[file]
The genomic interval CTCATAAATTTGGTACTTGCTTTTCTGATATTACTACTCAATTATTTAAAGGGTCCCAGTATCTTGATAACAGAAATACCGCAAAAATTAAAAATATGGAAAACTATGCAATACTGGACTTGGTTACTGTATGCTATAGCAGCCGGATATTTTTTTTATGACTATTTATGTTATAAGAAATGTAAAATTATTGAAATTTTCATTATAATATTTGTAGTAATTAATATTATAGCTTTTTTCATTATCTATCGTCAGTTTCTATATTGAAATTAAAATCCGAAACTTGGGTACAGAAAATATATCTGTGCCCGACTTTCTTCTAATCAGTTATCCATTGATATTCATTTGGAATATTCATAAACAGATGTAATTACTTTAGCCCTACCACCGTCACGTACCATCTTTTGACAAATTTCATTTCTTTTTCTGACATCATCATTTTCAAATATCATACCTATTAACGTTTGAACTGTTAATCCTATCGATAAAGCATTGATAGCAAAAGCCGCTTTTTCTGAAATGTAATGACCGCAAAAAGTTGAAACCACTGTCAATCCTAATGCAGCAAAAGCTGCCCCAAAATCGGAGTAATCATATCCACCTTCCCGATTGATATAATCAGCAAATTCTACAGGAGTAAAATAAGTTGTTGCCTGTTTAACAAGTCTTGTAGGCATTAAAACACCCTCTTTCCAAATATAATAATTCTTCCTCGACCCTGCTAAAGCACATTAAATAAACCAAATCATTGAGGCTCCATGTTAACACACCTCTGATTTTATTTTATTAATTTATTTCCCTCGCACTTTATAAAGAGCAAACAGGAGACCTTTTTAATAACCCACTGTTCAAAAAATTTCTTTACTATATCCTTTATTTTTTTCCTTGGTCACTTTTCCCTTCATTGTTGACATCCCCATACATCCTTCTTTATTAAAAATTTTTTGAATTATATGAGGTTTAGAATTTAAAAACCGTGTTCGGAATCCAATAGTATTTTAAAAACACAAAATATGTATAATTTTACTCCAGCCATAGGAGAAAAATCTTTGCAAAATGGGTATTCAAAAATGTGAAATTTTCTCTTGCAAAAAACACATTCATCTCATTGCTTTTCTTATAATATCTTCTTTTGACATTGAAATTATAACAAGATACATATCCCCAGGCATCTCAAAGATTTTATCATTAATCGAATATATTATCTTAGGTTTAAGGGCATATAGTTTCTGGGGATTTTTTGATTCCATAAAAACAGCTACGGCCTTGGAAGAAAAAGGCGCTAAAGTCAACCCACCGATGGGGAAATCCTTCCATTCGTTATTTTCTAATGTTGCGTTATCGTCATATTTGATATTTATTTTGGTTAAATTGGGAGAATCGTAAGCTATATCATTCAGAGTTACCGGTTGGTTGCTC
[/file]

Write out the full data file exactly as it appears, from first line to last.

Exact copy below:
The genomic interval CTCATAAATTTGGTACTTGCTTTTCTGATATTACTACTCAATTATTTAAAGGGTCCCAGTATCTTGATAACAGAAATACCGCAAAAATTAAAAATATGGAAAACTATGCAATACTGGACTTGGTTACTGTATGCTATAGCAGCCGGATATTTTTTTTATGACTATTTATGTTATAAGAAATGTAAAATTATTGAAATTTTCATTATAATATTTGTAGTAATTAATATTATAGCTTTTTTCATTATCTATCGTCAGTTTCTATATTGAAATTAAAATCCGAAACTTGGGTACAGAAAATATATCTGTGCCCGACTTTCTTCTAATCAGTTATCCATTGATATTCATTTGGAATATTCATAAACAGATGTAATTACTTTAGCCCTACCACCGTCACGTACCATCTTTTGACAAATTTCATTTCTTTTTCTGACATCATCATTTTCAAATATCATACCTATTAACGTTTGAACTGTTAATCCTATCGATAAAGCATTGATAGCAAAAGCCGCTTTTTCTGAAATGTAATGACCGCAAAAAGTTGAAACCACTGTCAATCCTAATGCAGCAAAAGCTGCCCCAAAATCGGAGTAATCATATCCACCTTCCCGATTGATATAATCAGCAAATTCTACAGGAGTAAAATAAGTTGTTGCCTGTTTAACAAGTCTTGTAGGCATTAAAACACCCTCTTTCCAAATATAATAATTCTTCCTCGACCCTGCTAAAGCACATTAAATAAACCAAATCATTGAGGCTCCATGTTAACACACCTCTGATTTTATTTTATTAATTTATTTCCCTCGCACTTTATAAAGAGCAAACAGGAGACCTTTTTAATAACCCACTGTTCAAAAAATTTCTTTACTATATCCTTTATTTTTTTCCTTGGTCACTTTTCCCTTCATTGTTGACATCCCCATACATCCTTCTTTATTAAAAATTTTTTGAATTATATGAGGTTTAGAATTTAAAAACCGTGTTCGGAATCCAATAGTATTTTAAAAACACAAAATATGTATAATTTTACTCCAGCCATAGGAGAAAAATCTTTGCAAAATGGGTATTCAAAAATGTGAAATTTTCTCTTGCAAAAAACACATTCATCTCATTGCTTTTCTTATAATATCTTCTTTTGACATTGAAATTATAACAAGATACATATCCCCAGGCATCTCAAAGATTTTATCATTAATCGAATATATTATCTTAGGTTTAAGGGCATATAGTTTCTGGGGATTTTTTGATTCCATAAAAACAGCTACGGCCTTGGAAGAAAAAGGCGCTAAAGTCAACCCACCGATGGGGAAATCCTTCCATTCGTTATTTTCTAATGTTGCGTTATCGTCATATTTGATATTTATTTTGGTTAAATTGGGAGAATCGTAAGCTATATCATTCAGAGTTACCGGTTGGTTGCTC